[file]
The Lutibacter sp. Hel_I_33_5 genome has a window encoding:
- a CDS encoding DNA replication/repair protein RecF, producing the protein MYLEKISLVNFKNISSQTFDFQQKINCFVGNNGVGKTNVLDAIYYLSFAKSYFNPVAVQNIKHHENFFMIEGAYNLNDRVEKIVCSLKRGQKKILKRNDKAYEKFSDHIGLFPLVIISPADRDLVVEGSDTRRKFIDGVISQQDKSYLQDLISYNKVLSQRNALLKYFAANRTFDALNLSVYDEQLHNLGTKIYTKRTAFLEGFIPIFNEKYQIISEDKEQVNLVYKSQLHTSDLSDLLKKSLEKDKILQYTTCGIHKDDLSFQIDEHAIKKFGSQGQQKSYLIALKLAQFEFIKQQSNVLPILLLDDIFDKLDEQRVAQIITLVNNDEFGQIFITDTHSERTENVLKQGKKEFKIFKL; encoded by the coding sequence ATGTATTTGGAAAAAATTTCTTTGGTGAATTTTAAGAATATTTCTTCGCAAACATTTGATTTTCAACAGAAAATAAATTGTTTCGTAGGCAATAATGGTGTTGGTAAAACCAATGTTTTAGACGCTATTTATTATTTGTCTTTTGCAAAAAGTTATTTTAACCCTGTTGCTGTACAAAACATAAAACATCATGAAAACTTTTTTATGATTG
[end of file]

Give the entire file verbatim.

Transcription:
The Lutibacter sp. Hel_I_33_5 genome has a window encoding:
- a CDS encoding DNA replication/repair protein RecF, producing the protein MYLEKISLVNFKNISSQTFDFQQKINCFVGNNGVGKTNVLDAIYYLSFAKSYFNPVAVQNIKHHENFFMIEGAYNLNDRVEKIVCSLKRGQKKILKRNDKAYEKFSDHIGLFPLVIISPADRDLVVEGSDTRRKFIDGVISQQDKSYLQDLISYNKVLSQRNALLKYFAANRTFDALNLSVYDEQLHNLGTKIYTKRTAFLEGFIPIFNEKYQIISEDKEQVNLVYKSQLHTSDLSDLLKKSLEKDKILQYTTCGIHKDDLSFQIDEHAIKKFGSQGQQKSYLIALKLAQFEFIKQQSNVLPILLLDDIFDKLDEQRVAQIITLVNNDEFGQIFITDTHSERTENVLKQGKKEFKIFKL; encoded by the coding sequence ATGTATTTGGAAAAAATTTCTTTGGTGAATTTTAAGAATATTTCTTCGCAAACATTTGATTTTCAACAGAAAATAAATTGTTTCGTAGGCAATAATGGTGTTGGTAAAACCAATGTTTTAGACGCTATTTATTATTTGTCTTTTGCAAAAAGTTATTTTAACCCTGTTGCTGTACAAAACATAAAACATCATGAAAACTTTTTTATGATTG